The kidneys contain high amounts of Vitamin D and the commonly recognized Omega 3 Fatty Acids. The Omega 3 Fatty Acids have been proven to have a range of benefits in humans and dogs. This includes the improved health of skin, fur, and hair as well as improved cognitive function. One of Vitamin D’s uses is to aid your pet’s ability to absorb Calcium. Calcium is crucial for the development and growth of healthy bones, teeth, and claws.
Heart meat is rich in Vitamin B9, Iron, and Zinc. Vitamin B9 is essential in the development of fetuses and younger animals. Iron is crucial to maintaining healthy blood and muscle.
What are Gizzards?
Gizzards are not commonly understood or identifiable by the average person. Gizzards form part of the digestive system of poultry and make up part of the term “giblet”. The gizzard’s primary purpose in live poultry animals is to help grind up food. Poultry birds need this functionality because they do not have teeth like humans or other mammals do. In addition to this functionality, some consider the gizzard to share similarities to a stomach.
Although they are not nearly as nutritious as most of the other potential ingredients that make up giblets such as the liver or the kidneys, they do still hold some nutritional value which should not be dismissed.
Gizzards, however, can contain bones and bone fragments which can be potentially dangerous if consumed by your dog or cat. These fragments could become lodged in your dog or cats throat and cause some severe damage. However, you can be thankful that it is highly unlikely that any giblets you’d find in commercial pet food products would contain bone fragments capable of such damage.
Should I Choose a Pet Food That Contains Giblets?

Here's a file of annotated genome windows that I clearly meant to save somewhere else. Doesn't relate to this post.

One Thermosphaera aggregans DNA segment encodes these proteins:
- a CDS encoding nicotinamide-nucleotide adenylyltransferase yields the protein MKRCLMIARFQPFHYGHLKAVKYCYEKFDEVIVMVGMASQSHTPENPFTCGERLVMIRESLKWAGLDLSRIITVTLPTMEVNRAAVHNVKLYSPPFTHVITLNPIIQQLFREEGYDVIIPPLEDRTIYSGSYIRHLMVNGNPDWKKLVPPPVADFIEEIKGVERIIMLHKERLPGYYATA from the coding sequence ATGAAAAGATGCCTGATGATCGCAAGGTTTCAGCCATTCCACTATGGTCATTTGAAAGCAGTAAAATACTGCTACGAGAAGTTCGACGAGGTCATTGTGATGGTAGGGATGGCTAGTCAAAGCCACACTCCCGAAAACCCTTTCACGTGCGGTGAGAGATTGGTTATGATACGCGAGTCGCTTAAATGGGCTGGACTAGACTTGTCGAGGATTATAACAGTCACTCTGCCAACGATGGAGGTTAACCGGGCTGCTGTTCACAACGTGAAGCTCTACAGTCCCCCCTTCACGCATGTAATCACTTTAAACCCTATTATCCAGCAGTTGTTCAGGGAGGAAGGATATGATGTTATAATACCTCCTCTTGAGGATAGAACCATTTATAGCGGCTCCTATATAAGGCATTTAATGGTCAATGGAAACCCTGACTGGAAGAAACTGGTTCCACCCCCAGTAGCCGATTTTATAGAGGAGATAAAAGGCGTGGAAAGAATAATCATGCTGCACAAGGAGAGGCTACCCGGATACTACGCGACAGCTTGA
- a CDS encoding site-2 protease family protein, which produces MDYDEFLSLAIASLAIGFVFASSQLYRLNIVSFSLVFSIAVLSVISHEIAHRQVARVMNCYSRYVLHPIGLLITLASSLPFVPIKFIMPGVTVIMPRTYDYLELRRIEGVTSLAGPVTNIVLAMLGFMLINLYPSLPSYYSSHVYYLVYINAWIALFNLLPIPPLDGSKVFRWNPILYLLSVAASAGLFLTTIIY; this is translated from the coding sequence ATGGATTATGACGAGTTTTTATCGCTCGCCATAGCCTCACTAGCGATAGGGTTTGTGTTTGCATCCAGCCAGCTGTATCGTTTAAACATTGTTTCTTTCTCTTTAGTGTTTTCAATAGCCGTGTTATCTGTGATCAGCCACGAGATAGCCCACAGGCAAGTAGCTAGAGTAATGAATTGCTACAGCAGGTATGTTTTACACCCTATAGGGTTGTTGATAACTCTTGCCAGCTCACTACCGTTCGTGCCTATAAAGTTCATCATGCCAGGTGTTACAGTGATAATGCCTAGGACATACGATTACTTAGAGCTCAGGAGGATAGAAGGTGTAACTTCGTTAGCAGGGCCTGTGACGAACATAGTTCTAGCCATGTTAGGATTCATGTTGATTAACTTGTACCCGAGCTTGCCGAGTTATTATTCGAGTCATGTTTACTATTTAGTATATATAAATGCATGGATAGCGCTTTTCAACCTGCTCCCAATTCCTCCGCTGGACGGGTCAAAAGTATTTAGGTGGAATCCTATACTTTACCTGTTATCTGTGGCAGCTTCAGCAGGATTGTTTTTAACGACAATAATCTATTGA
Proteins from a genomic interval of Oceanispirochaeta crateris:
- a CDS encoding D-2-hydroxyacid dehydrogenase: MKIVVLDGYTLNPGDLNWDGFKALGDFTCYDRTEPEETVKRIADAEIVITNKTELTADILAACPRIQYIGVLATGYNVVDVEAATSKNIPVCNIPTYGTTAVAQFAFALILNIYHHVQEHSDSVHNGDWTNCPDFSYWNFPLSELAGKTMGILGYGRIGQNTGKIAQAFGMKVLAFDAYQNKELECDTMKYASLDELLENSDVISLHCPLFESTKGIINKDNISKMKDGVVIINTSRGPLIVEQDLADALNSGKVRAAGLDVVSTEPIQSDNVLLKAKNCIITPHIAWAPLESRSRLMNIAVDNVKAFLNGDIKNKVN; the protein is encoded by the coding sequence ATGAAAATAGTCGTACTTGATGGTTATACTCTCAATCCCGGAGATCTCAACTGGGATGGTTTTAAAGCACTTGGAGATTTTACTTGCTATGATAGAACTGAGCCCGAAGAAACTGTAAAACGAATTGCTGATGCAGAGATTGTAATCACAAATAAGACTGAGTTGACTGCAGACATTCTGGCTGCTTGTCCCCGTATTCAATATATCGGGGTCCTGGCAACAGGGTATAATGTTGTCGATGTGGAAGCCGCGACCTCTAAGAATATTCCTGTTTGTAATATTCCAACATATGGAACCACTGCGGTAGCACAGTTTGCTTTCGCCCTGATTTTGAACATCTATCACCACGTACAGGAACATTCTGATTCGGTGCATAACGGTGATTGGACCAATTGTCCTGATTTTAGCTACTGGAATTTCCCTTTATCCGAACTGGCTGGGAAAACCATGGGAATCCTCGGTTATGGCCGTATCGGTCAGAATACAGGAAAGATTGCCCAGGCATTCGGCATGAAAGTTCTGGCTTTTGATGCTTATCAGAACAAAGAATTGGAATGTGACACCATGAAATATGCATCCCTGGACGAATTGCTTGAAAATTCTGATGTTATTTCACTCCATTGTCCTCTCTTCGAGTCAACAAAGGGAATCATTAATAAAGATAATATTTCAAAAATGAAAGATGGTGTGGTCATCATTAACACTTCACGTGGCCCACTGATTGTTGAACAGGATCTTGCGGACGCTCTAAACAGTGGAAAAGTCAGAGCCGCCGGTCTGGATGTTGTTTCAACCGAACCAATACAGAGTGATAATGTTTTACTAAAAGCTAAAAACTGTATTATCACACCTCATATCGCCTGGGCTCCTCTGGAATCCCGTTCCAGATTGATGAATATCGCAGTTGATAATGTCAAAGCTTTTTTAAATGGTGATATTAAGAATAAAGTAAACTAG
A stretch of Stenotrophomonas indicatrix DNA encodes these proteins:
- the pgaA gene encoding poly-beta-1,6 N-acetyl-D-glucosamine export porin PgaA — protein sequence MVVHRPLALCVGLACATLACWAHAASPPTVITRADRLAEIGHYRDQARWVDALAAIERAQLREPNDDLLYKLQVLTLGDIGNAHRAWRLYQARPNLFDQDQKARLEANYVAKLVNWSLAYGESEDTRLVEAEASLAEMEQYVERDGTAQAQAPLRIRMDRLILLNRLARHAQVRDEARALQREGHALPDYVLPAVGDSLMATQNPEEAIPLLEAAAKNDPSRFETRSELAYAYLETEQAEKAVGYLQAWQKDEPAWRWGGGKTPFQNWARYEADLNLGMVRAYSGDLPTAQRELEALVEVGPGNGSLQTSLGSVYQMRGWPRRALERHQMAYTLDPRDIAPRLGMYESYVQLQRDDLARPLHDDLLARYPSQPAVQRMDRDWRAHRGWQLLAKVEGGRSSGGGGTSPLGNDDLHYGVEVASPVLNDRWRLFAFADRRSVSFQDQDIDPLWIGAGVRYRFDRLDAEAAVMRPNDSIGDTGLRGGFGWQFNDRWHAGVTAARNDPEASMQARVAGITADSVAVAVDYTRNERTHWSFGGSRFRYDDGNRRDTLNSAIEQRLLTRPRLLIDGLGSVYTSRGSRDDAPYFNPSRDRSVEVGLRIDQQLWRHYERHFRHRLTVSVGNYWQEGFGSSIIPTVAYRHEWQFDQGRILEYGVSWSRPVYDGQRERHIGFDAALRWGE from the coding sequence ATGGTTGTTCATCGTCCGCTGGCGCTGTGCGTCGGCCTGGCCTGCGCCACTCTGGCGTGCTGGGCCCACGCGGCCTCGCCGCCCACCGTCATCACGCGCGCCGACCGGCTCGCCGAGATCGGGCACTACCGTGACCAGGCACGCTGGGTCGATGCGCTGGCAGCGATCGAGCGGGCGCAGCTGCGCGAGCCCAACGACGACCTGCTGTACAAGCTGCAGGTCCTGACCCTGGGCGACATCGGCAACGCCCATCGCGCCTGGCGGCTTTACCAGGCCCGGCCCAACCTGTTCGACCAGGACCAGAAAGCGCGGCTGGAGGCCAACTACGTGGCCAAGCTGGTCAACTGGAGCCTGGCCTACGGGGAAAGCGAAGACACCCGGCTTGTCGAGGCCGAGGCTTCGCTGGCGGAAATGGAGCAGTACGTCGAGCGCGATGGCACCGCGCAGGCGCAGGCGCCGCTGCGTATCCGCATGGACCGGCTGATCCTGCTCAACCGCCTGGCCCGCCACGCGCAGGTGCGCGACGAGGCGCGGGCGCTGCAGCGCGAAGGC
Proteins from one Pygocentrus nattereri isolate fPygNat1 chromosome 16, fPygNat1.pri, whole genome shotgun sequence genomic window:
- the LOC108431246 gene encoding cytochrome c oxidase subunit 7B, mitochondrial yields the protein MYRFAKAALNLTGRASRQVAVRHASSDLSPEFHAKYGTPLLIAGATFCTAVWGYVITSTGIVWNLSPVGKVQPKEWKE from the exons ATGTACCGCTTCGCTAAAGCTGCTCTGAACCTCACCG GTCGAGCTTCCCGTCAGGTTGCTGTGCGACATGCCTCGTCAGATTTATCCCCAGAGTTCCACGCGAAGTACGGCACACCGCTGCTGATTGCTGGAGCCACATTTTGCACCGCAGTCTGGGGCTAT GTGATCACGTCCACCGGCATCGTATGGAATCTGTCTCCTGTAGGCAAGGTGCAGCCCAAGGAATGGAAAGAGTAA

You should certainly not let the fact that a cat or dog food contains giblets or organ meat dissuade you from buying it. They are a common ingredient in many commercial cat and dog foods and are safe for pets to consume. That being said, unless you firmly believe your dog needs an increase in certain vitamins or minerals, you do not need to seek out pet food with giblets as an ingredient.
Many pet food brands and formulas are far more specific with their ingredient list and take the decision to not to use a general term like giblets. Instead, they list the more specific components of giblets. This could include ingredients such as Chicken Liver or Turkey Hearts. This is an arguable advantage as being more specific and accountable lets consumers know exactly what’s in the products they are feeding their pets. To add to this some organs that makeup giblets are more desirable than others. For example, the liver is far more common and abundant in beneficial minerals than other organs such as the lungs.
If you do not want to choose a pet food with giblets, you can also use them as a nutritious snack alongside your pet’s usual diet.
If you do go down this route, be sure to find a reliable source to acquire your giblets from, and make sure that your giblets haven’t been treated with any potentially dangerous or toxic chemicals. To best take advantage of all of the benefits of giblets, serve them to your pet fresh or freeze them if they aren’t going to be used right away to ensure they do not go bad.